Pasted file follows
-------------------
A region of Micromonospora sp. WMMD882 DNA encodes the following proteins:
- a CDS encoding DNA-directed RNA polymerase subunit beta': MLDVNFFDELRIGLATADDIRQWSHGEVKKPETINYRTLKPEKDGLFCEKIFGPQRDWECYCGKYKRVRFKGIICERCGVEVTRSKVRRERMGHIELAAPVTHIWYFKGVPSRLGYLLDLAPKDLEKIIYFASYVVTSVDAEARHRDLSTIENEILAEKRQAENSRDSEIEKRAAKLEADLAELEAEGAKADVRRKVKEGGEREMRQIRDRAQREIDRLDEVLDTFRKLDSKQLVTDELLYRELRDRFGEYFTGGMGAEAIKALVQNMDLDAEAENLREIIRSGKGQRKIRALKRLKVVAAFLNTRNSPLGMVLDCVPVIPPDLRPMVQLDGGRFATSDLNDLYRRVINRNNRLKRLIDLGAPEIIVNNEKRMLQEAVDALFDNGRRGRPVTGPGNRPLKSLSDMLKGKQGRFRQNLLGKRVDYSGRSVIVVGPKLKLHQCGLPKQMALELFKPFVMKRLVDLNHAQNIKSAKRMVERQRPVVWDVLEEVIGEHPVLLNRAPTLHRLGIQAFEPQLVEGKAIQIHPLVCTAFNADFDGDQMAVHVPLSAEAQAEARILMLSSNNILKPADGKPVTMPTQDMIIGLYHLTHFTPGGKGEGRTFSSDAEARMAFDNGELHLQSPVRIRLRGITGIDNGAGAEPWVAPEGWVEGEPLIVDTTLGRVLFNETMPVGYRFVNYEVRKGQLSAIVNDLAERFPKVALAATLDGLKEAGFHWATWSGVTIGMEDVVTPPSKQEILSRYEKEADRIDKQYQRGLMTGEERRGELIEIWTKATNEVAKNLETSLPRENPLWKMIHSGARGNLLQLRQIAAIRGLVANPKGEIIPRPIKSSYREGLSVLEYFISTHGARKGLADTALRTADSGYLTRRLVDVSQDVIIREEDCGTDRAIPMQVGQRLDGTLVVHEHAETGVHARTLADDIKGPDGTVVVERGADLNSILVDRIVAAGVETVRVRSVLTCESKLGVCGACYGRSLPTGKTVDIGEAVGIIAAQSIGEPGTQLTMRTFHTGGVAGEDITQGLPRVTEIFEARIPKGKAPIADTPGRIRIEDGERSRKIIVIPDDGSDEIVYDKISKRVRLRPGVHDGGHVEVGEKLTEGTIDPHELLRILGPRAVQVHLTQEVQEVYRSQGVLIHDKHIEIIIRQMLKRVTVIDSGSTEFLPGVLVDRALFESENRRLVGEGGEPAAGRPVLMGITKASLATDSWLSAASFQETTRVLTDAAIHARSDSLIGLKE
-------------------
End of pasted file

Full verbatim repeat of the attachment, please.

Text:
A region of Micromonospora sp. WMMD882 DNA encodes the following proteins:
- a CDS encoding DNA-directed RNA polymerase subunit beta': MLDVNFFDELRIGLATADDIRQWSHGEVKKPETINYRTLKPEKDGLFCEKIFGPQRDWECYCGKYKRVRFKGIICERCGVEVTRSKVRRERMGHIELAAPVTHIWYFKGVPSRLGYLLDLAPKDLEKIIYFASYVVTSVDAEARHRDLSTIENEILAEKRQAENSRDSEIEKRAAKLEADLAELEAEGAKADVRRKVKEGGEREMRQIRDRAQREIDRLDEVLDTFRKLDSKQLVTDELLYRELRDRFGEYFTGGMGAEAIKALVQNMDLDAEAENLREIIRSGKGQRKIRALKRLKVVAAFLNTRNSPLGMVLDCVPVIPPDLRPMVQLDGGRFATSDLNDLYRRVINRNNRLKRLIDLGAPEIIVNNEKRMLQEAVDALFDNGRRGRPVTGPGNRPLKSLSDMLKGKQGRFRQNLLGKRVDYSGRSVIVVGPKLKLHQCGLPKQMALELFKPFVMKRLVDLNHAQNIKSAKRMVERQRPVVWDVLEEVIGEHPVLLNRAPTLHRLGIQAFEPQLVEGKAIQIHPLVCTAFNADFDGDQMAVHVPLSAEAQAEARILMLSSNNILKPADGKPVTMPTQDMIIGLYHLTHFTPGGKGEGRTFSSDAEARMAFDNGELHLQSPVRIRLRGITGIDNGAGAEPWVAPEGWVEGEPLIVDTTLGRVLFNETMPVGYRFVNYEVRKGQLSAIVNDLAERFPKVALAATLDGLKEAGFHWATWSGVTIGMEDVVTPPSKQEILSRYEKEADRIDKQYQRGLMTGEERRGELIEIWTKATNEVAKNLETSLPRENPLWKMIHSGARGNLLQLRQIAAIRGLVANPKGEIIPRPIKSSYREGLSVLEYFISTHGARKGLADTALRTADSGYLTRRLVDVSQDVIIREEDCGTDRAIPMQVGQRLDGTLVVHEHAETGVHARTLADDIKGPDGTVVVERGADLNSILVDRIVAAGVETVRVRSVLTCESKLGVCGACYGRSLPTGKTVDIGEAVGIIAAQSIGEPGTQLTMRTFHTGGVAGEDITQGLPRVTEIFEARIPKGKAPIADTPGRIRIEDGERSRKIIVIPDDGSDEIVYDKISKRVRLRPGVHDGGHVEVGEKLTEGTIDPHELLRILGPRAVQVHLTQEVQEVYRSQGVLIHDKHIEIIIRQMLKRVTVIDSGSTEFLPGVLVDRALFESENRRLVGEGGEPAAGRPVLMGITKASLATDSWLSAASFQETTRVLTDAAIHARSDSLIGLKE